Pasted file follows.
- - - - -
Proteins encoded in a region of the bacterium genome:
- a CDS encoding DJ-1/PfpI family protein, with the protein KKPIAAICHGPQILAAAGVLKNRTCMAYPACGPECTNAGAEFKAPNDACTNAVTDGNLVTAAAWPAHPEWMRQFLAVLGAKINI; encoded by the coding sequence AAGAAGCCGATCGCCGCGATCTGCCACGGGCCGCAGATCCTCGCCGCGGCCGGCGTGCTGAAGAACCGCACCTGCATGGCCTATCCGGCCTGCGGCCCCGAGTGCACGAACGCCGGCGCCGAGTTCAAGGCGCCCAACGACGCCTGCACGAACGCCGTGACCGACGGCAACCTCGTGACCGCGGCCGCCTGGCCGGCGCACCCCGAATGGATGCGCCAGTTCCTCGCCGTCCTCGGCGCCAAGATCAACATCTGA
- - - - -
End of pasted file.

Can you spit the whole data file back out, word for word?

Proteins encoded in a region of the bacterium genome:
- a CDS encoding DJ-1/PfpI family protein, with the protein KKPIAAICHGPQILAAAGVLKNRTCMAYPACGPECTNAGAEFKAPNDACTNAVTDGNLVTAAAWPAHPEWMRQFLAVLGAKINI; encoded by the coding sequence AAGAAGCCGATCGCCGCGATCTGCCACGGGCCGCAGATCCTCGCCGCGGCCGGCGTGCTGAAGAACCGCACCTGCATGGCCTATCCGGCCTGCGGCCCCGAGTGCACGAACGCCGGCGCCGAGTTCAAGGCGCCCAACGACGCCTGCACGAACGCCGTGACCGACGGCAACCTCGTGACCGCGGCCGCCTGGCCGGCGCACCCCGAATGGATGCGCCAGTTCCTCGCCGTCCTCGGCGCCAAGATCAACATCTGA